LACCAVE: a ten-year research partnership to adapt viticulture to climate change

Illustration LACCAVE: a ten-year research partnership to adapt viticulture to cl
Illustration LACCAVE: a ten-year research partnership to adapt viticulture to climate change © INRAE
LACCAVE, a ten-year research project on the adaptation of viticulture to climate change, is coming to an end. Initiated in 2012, the project involved some 100 researchers to study conditions in which the French wine industry can be adapted to climate change. It was financed and coordinated by INRAE, and carried out in partnership with the CNRS, several French universities, including Montpellier SupAgro and Bordeaux Sciences Agro agronomy schools, as well as the major professional organizations in the sector: the INAO, FranceAgrimer, the Chambers of Agriculture, the IFV, and interprofessional and appellation unions. LACCAVE was officially brought to a close in Montpellier with a scientific seminar (24-26 November) and a series of conferences and participatory workshops at the SITEVI agricultural trade fair (30 November-2 December). The findings of the researchers in attendance underline the fact that the impacts of climate change on vineyards are increasing. Nevertheless, solutions for adaptation are available if average temperature increases are contained to less than 2°C and if the joint mobilisation of the industry, public authorities and research continues.

The effects of climate change on vineyards are escalating

LACCAVE research confirms that the effects of climate change are growing in intensity: earlier vine development increases vulnerability to spring frosts (as in 2021) and brings forward the harvest dates to the middle of the summer, amplifying temperature increases for this sensitive period; water stress is more pronounced in the south of France, with observable effects on yields; the characteristics of wines are evolving, with higher alcohol content, lower acidity and changes in aroma; and new regions are becoming favourable for vine planting, as reported for example in a study carried out by LACCAVE on the region of Brittany. Many other impacts must also be taken into account, in particular damage caused by extreme events (crop destruction, increased erosion), fires, and increased pressure from pests and pathogens in the wettest years and regions. The sustainability of French viticulture is therefore under threat, even if all vineyards around the globe are facing similar upheavals.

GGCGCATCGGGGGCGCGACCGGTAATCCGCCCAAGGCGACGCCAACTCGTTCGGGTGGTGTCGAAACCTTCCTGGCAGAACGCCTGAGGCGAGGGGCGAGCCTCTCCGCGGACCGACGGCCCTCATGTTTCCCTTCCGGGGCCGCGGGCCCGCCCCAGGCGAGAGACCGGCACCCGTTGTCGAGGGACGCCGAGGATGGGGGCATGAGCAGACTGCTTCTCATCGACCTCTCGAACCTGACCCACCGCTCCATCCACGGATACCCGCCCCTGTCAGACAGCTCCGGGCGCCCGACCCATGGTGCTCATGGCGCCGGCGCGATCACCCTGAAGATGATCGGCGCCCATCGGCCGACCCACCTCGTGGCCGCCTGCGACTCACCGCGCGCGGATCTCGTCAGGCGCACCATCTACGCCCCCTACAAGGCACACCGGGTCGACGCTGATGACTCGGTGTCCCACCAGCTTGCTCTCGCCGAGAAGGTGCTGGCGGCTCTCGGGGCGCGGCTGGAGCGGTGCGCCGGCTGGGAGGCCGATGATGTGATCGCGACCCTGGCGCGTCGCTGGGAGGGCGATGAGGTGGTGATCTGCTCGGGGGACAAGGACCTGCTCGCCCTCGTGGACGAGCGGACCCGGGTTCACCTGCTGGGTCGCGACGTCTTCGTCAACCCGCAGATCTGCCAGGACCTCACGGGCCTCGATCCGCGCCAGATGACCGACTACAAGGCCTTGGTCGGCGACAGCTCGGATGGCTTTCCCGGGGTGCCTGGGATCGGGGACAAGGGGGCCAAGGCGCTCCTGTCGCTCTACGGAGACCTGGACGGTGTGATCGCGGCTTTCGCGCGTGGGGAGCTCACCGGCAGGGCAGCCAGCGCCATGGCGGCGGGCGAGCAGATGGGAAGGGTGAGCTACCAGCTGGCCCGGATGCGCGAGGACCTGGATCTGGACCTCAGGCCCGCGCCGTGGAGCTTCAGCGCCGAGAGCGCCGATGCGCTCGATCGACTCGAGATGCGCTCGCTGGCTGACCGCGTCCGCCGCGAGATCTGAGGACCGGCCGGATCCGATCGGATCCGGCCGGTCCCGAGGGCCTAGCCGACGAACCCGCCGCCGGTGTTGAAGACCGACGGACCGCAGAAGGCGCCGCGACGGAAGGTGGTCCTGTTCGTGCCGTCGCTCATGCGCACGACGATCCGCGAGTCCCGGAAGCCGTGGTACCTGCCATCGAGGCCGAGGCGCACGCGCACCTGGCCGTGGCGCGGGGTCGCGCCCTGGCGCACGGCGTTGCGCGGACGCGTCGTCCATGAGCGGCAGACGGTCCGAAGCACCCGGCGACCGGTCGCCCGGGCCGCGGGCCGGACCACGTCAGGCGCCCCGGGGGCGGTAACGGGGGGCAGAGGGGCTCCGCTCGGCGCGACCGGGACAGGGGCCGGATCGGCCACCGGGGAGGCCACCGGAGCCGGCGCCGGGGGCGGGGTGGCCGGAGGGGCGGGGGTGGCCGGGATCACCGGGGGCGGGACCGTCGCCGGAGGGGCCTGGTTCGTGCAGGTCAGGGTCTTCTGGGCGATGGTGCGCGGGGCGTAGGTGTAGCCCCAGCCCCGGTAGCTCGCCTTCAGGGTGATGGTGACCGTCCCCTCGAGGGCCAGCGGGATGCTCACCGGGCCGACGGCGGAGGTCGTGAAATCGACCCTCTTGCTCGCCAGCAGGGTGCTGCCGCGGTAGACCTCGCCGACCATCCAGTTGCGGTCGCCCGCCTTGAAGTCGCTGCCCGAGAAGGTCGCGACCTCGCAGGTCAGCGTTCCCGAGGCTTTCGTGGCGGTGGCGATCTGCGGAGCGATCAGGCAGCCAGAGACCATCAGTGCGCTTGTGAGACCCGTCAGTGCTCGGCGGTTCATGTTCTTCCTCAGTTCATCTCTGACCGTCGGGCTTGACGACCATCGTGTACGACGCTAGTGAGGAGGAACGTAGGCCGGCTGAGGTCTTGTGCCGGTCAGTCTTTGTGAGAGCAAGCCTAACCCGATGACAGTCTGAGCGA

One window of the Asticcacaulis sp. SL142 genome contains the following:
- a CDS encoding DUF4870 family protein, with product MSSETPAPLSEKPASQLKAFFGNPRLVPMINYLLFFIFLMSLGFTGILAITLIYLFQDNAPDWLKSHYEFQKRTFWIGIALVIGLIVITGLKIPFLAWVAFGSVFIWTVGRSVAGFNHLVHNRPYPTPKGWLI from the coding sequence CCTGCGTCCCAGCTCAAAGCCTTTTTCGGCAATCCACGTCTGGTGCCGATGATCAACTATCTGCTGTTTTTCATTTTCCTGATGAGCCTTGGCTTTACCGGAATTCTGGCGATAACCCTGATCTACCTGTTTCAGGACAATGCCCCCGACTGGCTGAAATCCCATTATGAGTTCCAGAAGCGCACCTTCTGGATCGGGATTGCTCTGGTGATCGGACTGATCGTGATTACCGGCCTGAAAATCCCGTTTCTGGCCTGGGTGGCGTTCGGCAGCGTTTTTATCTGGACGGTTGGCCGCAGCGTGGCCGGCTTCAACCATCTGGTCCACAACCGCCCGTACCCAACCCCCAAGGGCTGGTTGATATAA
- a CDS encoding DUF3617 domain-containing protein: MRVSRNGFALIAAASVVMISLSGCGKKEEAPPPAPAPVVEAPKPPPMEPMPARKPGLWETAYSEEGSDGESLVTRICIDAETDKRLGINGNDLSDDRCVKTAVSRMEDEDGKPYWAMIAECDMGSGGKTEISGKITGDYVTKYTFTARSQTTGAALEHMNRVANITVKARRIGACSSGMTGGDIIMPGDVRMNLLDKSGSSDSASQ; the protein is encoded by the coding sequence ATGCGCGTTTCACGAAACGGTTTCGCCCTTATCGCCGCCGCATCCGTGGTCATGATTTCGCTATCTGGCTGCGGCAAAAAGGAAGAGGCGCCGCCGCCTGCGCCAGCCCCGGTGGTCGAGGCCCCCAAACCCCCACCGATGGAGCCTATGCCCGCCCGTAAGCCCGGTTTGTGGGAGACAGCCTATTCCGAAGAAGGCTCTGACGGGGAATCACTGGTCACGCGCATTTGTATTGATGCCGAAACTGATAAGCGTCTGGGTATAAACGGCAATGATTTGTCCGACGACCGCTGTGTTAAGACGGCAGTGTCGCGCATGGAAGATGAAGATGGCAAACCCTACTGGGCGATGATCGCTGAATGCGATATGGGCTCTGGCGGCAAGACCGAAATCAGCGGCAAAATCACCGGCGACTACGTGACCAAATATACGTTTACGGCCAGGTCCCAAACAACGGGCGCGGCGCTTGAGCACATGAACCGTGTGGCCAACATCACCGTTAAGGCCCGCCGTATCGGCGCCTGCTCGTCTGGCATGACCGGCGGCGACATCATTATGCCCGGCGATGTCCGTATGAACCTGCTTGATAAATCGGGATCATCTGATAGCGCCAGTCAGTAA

Multiple adaptation levers exist, testing of which needs to accelerate

Technical and structural solutions are possible and have already been tested. The LACCAVE project has made it possible to analyse the conditions for their implementation.

The conservation and improvement of wine-growing soils is critical to support the resilience of vineyards, by combining controlled sodding, the addition of organic matter (e.g. compost, ground material, conservation grazing) and anti-erosion measures, for example.

Renewal and diversification of plant material is also a major option, allowing the planting of later developing grape variety/rootstock pairs that are resistant to drought and higher temperatures and produce less sugar and more acidity. This option concerns heirloom varieties and those grown in other regions, as well as new ones. To this end, variety collections, individual and collaborative trials, and observation networks must be supported and coordinated to promote information sharing.

Water management must be designed in a systemic way, according to the type of wine, grape variety and wine growing practices, but also by levering ’terroir’ management practices which regulate the circulation of water and its replenishment from the autumn and winter rains. Precision irrigation can be used to control vine water status, but its generalisation is neither possible nor desirable. Water-efficient and ecological farming practices should be promoted. In fact, crop management also makes it possible to maintain a large portion of the vineyards without irrigation.